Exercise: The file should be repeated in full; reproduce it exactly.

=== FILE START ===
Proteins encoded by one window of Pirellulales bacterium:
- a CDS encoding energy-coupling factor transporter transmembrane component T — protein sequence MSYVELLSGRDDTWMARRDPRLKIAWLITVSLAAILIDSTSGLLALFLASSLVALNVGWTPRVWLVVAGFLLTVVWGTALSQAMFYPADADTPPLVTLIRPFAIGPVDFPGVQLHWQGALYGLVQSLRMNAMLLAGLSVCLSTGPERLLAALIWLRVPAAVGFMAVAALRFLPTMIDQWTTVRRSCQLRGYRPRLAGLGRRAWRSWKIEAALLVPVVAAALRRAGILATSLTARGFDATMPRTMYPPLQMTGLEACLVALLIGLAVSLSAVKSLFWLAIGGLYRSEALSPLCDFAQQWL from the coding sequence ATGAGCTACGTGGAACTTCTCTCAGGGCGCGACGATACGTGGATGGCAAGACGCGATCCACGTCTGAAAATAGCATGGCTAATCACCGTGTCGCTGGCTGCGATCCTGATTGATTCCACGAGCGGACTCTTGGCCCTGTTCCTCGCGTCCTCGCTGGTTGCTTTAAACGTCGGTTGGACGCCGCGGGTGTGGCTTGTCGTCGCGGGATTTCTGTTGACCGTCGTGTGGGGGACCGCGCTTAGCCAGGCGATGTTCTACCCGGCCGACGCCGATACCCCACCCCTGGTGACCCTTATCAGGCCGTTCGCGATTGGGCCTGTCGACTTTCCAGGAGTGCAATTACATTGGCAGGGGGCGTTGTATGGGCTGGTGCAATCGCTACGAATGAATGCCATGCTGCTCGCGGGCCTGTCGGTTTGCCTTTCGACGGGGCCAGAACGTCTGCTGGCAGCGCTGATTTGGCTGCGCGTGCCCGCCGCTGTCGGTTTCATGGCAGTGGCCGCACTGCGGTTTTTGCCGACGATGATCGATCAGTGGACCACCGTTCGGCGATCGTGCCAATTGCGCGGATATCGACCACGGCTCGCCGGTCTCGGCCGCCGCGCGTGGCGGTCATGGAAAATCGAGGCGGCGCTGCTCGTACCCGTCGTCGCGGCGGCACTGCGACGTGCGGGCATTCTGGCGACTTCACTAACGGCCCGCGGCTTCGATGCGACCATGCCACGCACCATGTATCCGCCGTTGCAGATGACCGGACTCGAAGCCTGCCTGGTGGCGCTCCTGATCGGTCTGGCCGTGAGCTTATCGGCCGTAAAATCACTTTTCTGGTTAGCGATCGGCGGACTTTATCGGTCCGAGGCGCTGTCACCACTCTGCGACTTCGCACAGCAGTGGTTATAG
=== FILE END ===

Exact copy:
Proteins encoded by one window of Pirellulales bacterium:
- a CDS encoding energy-coupling factor transporter transmembrane component T — protein sequence MSYVELLSGRDDTWMARRDPRLKIAWLITVSLAAILIDSTSGLLALFLASSLVALNVGWTPRVWLVVAGFLLTVVWGTALSQAMFYPADADTPPLVTLIRPFAIGPVDFPGVQLHWQGALYGLVQSLRMNAMLLAGLSVCLSTGPERLLAALIWLRVPAAVGFMAVAALRFLPTMIDQWTTVRRSCQLRGYRPRLAGLGRRAWRSWKIEAALLVPVVAAALRRAGILATSLTARGFDATMPRTMYPPLQMTGLEACLVALLIGLAVSLSAVKSLFWLAIGGLYRSEALSPLCDFAQQWL from the coding sequence ATGAGCTACGTGGAACTTCTCTCAGGGCGCGACGATACGTGGATGGCAAGACGCGATCCACGTCTGAAAATAGCATGGCTAATCACCGTGTCGCTGGCTGCGATCCTGATTGATTCCACGAGCGGACTCTTGGCCCTGTTCCTCGCGTCCTCGCTGGTTGCTTTAAACGTCGGTTGGACGCCGCGGGTGTGGCTTGTCGTCGCGGGATTTCTGTTGACCGTCGTGTGGGGGACCGCGCTTAGCCAGGCGATGTTCTACCCGGCCGACGCCGATACCCCACCCCTGGTGACCCTTATCAGGCCGTTCGCGATTGGGCCTGTCGACTTTCCAGGAGTGCAATTACATTGGCAGGGGGCGTTGTATGGGCTGGTGCAATCGCTACGAATGAATGCCATGCTGCTCGCGGGCCTGTCGGTTTGCCTTTCGACGGGGCCAGAACGTCTGCTGGCAGCGCTGATTTGGCTGCGCGTGCCCGCCGCTGTCGGTTTCATGGCAGTGGCCGCACTGCGGTTTTTGCCGACGATGATCGATCAGTGGACCACCGTTCGGCGATCGTGCCAATTGCGCGGATATCGACCACGGCTCGCCGGTCTCGGCCGCCGCGCGTGGCGGTCATGGAAAATCGAGGCGGCGCTGCTCGTACCCGTCGTCGCGGCGGCACTGCGACGTGCGGGCATTCTGGCGACTTCACTAACGGCCCGCGGCTTCGATGCGACCATGCCACGCACCATGTATCCGCCGTTGCAGATGACCGGACTCGAAGCCTGCCTGGTGGCGCTCCTGATCGGTCTGGCCGTGAGCTTATCGGCCGTAAAATCACTTTTCTGGTTAGCGATCGGCGGACTTTATCGGTCCGAGGCGCTGTCACCACTCTGCGACTTCGCACAGCAGTGGTTATAG